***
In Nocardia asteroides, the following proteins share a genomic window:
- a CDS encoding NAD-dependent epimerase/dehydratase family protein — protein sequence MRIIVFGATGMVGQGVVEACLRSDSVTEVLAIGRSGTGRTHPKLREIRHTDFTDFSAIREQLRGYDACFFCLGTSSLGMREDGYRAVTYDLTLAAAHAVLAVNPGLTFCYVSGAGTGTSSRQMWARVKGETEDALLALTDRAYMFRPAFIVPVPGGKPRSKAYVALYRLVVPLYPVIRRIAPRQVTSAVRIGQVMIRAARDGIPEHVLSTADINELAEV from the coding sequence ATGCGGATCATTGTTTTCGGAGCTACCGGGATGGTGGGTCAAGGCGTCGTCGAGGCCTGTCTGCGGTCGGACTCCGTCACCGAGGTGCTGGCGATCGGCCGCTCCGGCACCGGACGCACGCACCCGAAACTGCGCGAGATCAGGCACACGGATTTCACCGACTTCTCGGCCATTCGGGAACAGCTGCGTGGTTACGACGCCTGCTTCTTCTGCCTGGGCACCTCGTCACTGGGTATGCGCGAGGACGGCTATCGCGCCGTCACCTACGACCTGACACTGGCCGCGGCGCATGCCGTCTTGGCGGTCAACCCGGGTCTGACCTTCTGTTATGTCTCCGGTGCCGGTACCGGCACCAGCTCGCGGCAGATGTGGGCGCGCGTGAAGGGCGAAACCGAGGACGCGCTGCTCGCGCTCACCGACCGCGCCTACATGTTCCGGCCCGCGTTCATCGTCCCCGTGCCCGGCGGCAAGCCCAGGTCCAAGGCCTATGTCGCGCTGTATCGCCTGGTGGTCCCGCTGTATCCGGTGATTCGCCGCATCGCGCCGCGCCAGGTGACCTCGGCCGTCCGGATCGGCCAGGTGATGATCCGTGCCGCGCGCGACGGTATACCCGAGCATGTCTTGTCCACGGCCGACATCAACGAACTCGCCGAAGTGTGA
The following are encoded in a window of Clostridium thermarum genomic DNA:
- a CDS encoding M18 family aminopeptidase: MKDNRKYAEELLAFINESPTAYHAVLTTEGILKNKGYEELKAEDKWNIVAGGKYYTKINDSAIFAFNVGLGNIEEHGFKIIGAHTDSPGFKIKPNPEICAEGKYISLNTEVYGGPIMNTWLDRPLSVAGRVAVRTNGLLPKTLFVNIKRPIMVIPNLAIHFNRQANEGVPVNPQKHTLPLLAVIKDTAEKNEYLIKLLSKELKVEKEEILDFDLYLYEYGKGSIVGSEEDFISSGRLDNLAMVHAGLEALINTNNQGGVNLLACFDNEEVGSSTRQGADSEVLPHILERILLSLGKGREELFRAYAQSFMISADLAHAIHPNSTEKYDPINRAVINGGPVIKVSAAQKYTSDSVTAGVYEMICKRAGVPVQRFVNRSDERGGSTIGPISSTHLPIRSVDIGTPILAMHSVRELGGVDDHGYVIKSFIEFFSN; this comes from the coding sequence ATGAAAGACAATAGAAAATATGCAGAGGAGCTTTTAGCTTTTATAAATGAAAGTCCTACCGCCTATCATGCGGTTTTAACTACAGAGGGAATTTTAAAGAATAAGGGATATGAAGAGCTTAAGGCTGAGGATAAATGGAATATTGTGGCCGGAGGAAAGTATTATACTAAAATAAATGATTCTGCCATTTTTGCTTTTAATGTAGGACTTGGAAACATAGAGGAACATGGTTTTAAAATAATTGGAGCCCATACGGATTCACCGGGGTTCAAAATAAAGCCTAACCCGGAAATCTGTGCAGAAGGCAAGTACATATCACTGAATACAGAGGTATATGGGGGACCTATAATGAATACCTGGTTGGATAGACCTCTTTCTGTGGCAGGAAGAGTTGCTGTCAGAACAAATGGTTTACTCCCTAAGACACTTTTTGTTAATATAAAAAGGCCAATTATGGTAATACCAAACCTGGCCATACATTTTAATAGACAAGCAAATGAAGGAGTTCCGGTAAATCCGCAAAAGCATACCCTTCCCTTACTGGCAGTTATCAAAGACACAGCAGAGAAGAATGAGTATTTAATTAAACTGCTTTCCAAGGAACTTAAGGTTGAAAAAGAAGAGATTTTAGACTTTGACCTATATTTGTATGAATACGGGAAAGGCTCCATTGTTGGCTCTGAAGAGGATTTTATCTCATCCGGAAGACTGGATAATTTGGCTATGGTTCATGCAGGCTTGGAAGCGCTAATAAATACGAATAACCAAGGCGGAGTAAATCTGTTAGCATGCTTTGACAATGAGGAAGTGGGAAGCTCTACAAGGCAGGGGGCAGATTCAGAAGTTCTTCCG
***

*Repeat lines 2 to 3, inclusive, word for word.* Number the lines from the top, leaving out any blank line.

- a CDS encoding NAD-dependent epimerase/dehydratase family protein — protein sequence MRIIVFGATGMVGQGVVEACLRSDSVTEVLAIGRSGTGRTHPKLREIRHTDFTDFSAIREQLRGYDACFFCLGTSSLGMREDGYRAVTYDLTLAAAHAVLAVNPGLTFCYVSGAGTGTSSRQMWARVKGETEDALLALTDRAYMFRPAFIVPVPGGKPRSKAYVALYRLVVPLYPVIRRIAPRQVTSAVRIGQVMIRAARDGIPEHVLSTADINELAEV from the coding sequence ATGCGGATCATTGTTTTCGGAGCTACCGGGATGGTGGGTCAAGGCGTCGTCGAGGCCTGTCTGCGGTCGGACTCCGTCACCGAGGTGCTGGCGATCGGCCGCTCCGGCACCGGACGCACGCACCCGAAACTGCGCGAGATCAGGCACACGGATTTCACCGACTTCTCGGCCATTCGGGAACAGCTGCGTGGTTACGACGCCTGCTTCTTCTGCCTGGGCACCTCGTCACTGGGTATGCGCGAGGACGGCTATCGCGCCGTCACCTACGACCTGACACTGGCCGCGGCGCATGCCGTCTTGGCGGTCAACCCGGGTCTGACCTTCTGTTATGTCTCCGGTGCCGGTACCGGCACCAGCTCGCGGCAGATGTGGGCGCGCGTGAAGGGCGAAACCGAGGACGCGCTGCTCGCGCTCACCGACCGCGCCTACATGTTCCGGCCCGCGTTCATCGTCCCCGTGCCCGGCGGCAAGCCCAGGTCCAAGGCCTATGTCGCGCTGTATCGCCTGGTGGTCCCGCTGTATCCGGTGATTCGCCGCATCGCGCCGCGCCAGGTGACCTCGGCCGTCCGGATCGGCCAGGTGATGATCCGTGCCGCGCGCGACGGTATACCCGAGCATGTCTTGTCCACGGCCGACATCAACGAACTCGCCGAAGTGTGA
The following are encoded in a window of Clostridium thermarum genomic DNA: